Northeastern Startup Turns Cool Idea into Greener Alternative to Air Conditioning

A technology invented at Northeastern University is poised to provide an environmentally friendly alternative to air conditioning systems for homes and other buildings—a cool idea that began with an overflowing paper recycling bin and a blender.

Air conditioners and other compressor-based cooling systems account for about one fifth of the world’s electricity use—in the US alone, $29 billion is spent annually on cooling homes—and contribute significantly to greenhouse gas emissions. Yi Zheng, PhD, an associate professor of mechanical and industrial engineering at Northeastern, and his startup company, Planck Energies, are addressing this problem with a highly reflective, ultra-white paint that helps keep buildings cool passively.

Northeastern’s Center for Research Innovation (CRI) licensed the technology to Planck and is providing expert guidance on market entry, team formation and fundraising through the university’s venture accelerator, Ignite. Successfully utilizing these resources, Planck has hired its first full-time engineer and in August 2023 won a coveted National Science Foundation (NSF) Small Business Innovation Research (SBIR) Phase I Award of $275,000.

This technology’s story began when Zheng spied a blue recycling bin overflowing with white printer paper and started to envision how recycled paper itself could potentially be used to keep buildings cool and help fight climate change in the process.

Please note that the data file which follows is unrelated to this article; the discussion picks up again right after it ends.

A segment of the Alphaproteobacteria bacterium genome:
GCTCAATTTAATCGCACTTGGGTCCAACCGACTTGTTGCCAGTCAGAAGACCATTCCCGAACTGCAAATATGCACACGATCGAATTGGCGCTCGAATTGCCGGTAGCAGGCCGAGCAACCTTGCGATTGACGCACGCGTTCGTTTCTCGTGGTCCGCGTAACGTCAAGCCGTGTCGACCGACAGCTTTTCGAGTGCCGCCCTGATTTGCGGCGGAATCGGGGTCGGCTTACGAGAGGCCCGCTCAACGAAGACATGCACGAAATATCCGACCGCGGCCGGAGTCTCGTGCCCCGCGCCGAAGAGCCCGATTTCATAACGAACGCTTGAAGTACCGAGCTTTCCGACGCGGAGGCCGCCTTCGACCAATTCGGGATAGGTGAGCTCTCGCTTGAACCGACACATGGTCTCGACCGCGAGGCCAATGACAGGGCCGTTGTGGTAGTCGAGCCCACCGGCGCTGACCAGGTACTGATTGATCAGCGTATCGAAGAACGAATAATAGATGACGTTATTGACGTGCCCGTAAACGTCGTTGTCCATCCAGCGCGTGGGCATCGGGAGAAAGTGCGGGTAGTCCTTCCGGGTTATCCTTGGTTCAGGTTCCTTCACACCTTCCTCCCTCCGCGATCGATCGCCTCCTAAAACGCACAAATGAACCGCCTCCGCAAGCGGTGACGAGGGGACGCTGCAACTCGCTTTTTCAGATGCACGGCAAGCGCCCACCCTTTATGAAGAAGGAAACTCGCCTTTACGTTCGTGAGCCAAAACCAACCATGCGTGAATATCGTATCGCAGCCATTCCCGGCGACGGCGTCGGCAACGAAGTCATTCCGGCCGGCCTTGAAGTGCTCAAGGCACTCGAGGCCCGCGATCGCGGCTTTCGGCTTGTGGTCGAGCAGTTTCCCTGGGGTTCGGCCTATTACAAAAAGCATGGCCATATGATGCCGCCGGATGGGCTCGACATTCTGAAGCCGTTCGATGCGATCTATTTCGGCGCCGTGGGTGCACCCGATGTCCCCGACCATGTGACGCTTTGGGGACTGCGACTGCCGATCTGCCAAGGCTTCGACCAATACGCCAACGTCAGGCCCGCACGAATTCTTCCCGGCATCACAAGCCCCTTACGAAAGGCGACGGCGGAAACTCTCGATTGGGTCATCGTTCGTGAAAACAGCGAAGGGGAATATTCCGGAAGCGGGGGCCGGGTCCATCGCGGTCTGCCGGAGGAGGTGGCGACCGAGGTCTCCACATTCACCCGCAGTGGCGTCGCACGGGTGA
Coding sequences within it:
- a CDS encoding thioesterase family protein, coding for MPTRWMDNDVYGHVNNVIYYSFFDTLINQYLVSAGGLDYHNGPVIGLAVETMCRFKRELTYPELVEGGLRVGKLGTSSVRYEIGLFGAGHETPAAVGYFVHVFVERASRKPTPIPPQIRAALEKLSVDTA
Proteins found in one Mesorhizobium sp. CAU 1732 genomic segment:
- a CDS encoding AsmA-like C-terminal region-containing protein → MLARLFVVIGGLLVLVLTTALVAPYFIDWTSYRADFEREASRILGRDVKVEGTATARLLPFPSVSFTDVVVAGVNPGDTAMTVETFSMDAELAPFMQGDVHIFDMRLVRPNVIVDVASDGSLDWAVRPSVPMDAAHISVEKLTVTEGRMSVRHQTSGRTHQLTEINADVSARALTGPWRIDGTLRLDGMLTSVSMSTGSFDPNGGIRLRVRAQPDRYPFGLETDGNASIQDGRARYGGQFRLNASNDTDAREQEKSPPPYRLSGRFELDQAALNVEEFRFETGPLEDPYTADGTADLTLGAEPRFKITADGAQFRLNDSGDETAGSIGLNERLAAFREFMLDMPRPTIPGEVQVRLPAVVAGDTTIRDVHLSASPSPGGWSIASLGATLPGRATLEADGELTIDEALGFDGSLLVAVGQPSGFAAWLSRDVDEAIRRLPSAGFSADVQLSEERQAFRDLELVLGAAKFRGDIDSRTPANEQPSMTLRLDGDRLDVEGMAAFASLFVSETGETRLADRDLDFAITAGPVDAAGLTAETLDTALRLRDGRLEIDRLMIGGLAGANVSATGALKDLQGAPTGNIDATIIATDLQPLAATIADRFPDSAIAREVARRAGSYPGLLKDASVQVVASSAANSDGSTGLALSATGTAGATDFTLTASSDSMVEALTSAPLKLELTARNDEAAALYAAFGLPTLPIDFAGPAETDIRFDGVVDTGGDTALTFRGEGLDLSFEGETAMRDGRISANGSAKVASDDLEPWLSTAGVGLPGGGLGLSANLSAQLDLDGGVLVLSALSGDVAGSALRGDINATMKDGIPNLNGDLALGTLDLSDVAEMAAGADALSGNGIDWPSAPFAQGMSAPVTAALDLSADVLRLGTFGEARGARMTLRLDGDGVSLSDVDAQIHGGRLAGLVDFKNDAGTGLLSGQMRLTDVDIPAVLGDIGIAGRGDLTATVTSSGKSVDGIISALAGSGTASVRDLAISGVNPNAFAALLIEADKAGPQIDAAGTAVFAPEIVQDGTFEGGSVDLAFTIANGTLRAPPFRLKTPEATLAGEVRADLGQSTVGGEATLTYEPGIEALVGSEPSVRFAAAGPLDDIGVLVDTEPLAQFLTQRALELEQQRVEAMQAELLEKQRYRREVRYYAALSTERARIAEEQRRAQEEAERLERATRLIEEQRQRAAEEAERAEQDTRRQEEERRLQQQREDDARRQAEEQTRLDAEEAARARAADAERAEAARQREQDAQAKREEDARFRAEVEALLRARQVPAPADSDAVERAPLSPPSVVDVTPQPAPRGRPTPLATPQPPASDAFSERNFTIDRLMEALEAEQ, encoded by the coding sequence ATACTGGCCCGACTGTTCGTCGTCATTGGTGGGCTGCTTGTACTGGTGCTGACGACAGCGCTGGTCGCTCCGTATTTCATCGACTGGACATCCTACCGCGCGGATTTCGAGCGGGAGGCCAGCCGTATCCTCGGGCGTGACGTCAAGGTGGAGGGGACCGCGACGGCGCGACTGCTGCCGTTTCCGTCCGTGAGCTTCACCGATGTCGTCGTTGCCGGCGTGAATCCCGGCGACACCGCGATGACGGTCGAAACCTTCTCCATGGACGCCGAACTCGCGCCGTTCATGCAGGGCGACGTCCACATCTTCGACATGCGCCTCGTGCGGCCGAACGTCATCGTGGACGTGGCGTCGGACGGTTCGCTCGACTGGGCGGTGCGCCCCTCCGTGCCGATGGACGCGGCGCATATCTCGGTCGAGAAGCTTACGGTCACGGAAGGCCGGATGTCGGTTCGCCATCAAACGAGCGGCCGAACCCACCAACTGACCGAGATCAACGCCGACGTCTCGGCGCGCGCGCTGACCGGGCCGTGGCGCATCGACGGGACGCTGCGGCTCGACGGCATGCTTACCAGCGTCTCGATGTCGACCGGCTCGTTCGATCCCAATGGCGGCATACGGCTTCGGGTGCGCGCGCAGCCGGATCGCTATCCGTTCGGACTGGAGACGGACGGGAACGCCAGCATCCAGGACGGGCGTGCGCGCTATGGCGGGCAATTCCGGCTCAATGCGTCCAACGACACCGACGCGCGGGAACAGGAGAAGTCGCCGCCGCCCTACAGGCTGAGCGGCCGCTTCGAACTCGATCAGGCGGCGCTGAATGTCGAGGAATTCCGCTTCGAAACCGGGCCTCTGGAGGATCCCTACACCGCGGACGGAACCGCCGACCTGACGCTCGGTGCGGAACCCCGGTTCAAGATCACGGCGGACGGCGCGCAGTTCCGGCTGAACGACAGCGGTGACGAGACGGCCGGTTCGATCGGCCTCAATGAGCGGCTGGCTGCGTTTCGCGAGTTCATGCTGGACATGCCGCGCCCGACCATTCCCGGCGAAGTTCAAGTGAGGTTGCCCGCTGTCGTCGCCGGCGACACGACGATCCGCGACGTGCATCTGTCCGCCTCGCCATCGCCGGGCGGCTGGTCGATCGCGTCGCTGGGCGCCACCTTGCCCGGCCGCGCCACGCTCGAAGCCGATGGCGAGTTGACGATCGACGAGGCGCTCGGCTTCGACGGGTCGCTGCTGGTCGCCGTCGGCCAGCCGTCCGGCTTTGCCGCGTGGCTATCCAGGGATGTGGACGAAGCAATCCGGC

Zheng took the printing paper, stuck it in his high-speed household blender and started experimenting with the resulting paste. He discovered that adding hydroxyapatite (an abundant calcium-based natural mineral) fibers to the paste created a nontoxic, reusable, self-cleaning material that could reflect sunlight, draw out heat, shed water and retard fire. He dubbed this new material “cooling paper” and began testing its viability as a rooftop cooling system.

When applied, the paper reduced internal building temperature by as much as 10°F, even during midday. By redirecting 99% of sunlight and absorbing heat generated by bodies, machines and other processes within a building, Zheng’s innovation reduced energy consumption by up to 25% without the use of electricity or hazardous coolants—factors that are particularly relevant in under-resourced areas.

“With heat waves on the rise, finding a more viable cooling approach is of paramount importance,” Zheng said. “Cool roof technology is extremely well suited to these scenarios due to its low cost and off-grid capability, so we are very driven to apply it in these environments.”

An NSF CAREER Award of $500,000 in 2019 helped support Zheng’s initial research. The CRI at Northeastern proactively secured patent protection and awarded Zheng $100,000 through the Spark Fund, CRI’s technology accelerator.

Although cooling paper was first incorporated into roofing materials, a collaboration with 3M demonstrated that the most effective commercialization pathway involved integrating the 

substance into exterior paints. The SBIR grant will allow the team to refine the product, manufacture enough for pilot testing and assess its cooling performance and durability.

“Moving an idea from conception to commercial product is absolutely rewarding,” said Jennifer Boyle-Lynch, CRI’s Executive Director. “Technology transfer is a complicated enterprise, and seeing it come to fruition is inspiring.”

This story was originally published in 2024.

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